SATURDAY, June 19, 2010 (HealthDay News) -- For a small number of obese people, those extra pounds do not condemn them to heart disease or diabetes, Dutch researchers report.
For those few without other risk factors such as high blood pressure or high cholesterol, being obese doesn't raise their risk of cardiovascular trouble.
"Metabolically healthy obese persons do not have the elevated cardiovascular risk of obesity, but represent only a small subset of the total obese population," said lead researcher Dr. Andre van Beek, from the University Medical Center in Groningen. "It's the metabolic risk profile that counts, and not the weight itself."
He was to present the findings Saturday at the Endocrine Society's annual meeting in San Diego.
For the study, van Beek's group collected data on 1,325 obese people from among 8,356 people who participated in a large Dutch study.
Among the obese people, only 90 (6.8 percent) were metabolically healthy, the researchers found. That meant they had no history of heart disease, stroke, diabetes or high blood pressure, or high cholesterol or triglycerides. In addition, none of the 90 were taking cholesterol-lowering drugs.
Over more than seven years of follow-up, only one of these people developed cardiovascular disease. As a percentage (1.1 percent) this was not significantly higher than heart disease seen in metabolically healthy people who were overweight (1.3 percent) or normal weight (0.6 percent), van Beek's team found.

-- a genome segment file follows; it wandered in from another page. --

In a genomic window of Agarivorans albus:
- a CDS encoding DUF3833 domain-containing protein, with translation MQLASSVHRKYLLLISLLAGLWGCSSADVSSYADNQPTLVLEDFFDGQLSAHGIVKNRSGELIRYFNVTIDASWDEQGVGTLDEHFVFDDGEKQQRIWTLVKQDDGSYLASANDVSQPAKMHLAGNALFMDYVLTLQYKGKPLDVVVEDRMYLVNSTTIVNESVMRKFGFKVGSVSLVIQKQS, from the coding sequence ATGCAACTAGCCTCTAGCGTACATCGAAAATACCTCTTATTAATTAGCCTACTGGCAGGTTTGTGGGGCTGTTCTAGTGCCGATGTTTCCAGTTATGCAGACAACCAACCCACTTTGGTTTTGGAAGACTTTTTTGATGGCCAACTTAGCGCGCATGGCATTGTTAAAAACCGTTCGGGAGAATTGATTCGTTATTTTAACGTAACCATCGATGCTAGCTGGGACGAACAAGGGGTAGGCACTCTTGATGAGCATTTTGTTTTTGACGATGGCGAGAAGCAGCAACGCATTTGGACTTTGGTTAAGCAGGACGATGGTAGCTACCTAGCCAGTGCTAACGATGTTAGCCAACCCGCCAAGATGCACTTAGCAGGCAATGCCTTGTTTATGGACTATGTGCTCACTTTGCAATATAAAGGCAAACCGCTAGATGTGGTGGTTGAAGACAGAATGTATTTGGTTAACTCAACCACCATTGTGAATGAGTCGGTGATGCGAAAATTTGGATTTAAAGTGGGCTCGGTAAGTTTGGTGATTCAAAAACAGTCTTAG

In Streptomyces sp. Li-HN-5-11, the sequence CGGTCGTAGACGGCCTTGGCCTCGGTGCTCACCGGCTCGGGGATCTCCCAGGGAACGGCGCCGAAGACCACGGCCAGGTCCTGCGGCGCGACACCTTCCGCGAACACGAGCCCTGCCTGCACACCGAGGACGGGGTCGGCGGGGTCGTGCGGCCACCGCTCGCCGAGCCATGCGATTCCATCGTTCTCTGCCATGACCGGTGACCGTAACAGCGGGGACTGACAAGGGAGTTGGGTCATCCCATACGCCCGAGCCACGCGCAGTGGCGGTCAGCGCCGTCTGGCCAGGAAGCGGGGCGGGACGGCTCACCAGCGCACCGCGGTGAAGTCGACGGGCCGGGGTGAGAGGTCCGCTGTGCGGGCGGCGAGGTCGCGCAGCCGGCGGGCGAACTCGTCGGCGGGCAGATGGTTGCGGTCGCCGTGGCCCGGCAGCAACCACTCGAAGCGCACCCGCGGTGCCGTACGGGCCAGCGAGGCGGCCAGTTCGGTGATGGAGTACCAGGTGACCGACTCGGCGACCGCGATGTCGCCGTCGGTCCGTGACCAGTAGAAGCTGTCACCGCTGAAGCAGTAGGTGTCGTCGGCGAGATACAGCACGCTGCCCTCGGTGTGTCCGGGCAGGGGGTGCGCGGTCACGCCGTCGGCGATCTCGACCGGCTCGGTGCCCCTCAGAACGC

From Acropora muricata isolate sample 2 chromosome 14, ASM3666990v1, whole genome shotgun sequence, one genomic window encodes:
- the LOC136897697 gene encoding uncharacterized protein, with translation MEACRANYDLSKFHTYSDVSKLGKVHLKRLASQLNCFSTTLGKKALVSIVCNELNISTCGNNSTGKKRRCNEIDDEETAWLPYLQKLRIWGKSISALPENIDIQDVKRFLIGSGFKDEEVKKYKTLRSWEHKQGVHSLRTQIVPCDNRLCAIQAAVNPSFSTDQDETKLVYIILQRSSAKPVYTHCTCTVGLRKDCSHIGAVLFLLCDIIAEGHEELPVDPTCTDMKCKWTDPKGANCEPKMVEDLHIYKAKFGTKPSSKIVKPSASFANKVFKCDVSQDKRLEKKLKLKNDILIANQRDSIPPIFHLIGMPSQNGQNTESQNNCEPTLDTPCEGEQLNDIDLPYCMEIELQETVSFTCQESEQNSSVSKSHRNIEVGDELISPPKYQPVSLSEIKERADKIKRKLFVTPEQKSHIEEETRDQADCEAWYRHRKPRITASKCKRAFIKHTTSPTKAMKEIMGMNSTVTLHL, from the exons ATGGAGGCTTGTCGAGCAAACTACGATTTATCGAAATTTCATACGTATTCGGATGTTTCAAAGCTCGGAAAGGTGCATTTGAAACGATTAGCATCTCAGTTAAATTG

To see whether you are at risk for heart disease, check your metabolic risk profile, van Beek advised. "If this is normal, be reassured that there is no excess cardiovascular risk independent of weight class," he said.
At least one expert is not convinced that obesity itself does not lead to an increased risk for heart disease.
Dr. Gregg C. Fonarow, director of the Ahmanson-UCLA Cardiomyopathy Center at the University of California, Los Angeles, said that "while this study did not find increased risk associated with obesity if no metabolic abnormalities were present, it is important to note that other studies with longer-term follow-up have shown there is an increased risk of cardiovascular events in these individuals."
"The balance of evidence suggests that, over the long-term, obesity imparts higher cardiovascular risk, even if metabolic abnormalities are not present at baseline," he said.
A researcher specializing in diabetes and metabolic syndrome also thinks the follow-up period in the study is too short to draw firm conclusions about whether certain obese people are protected from heart disease.
Dr. Tae-Hwa Chun, an assistant professor of internal medicine at the University of Michigan, said that "clearly we need to know why some overweight and obese individuals are protected from metabolic deterioration and increased cardiovascular risk."
This study suggests that identifying the genetic and molecular mechanism that underlies the deadly link between obesity and cardiovascular risk, which is selectively found in a subset of individuals, is more important than simply measuring body-mass index, Chun said.
"There is a caveat in this study, however, as the cardiovascular event rate is so low in the short follow-up period, the study may not possess enough statistical power to detect a potential difference in cardiovascular risk," he said.
For more information on obesity and heart disease visit the American Heart Association.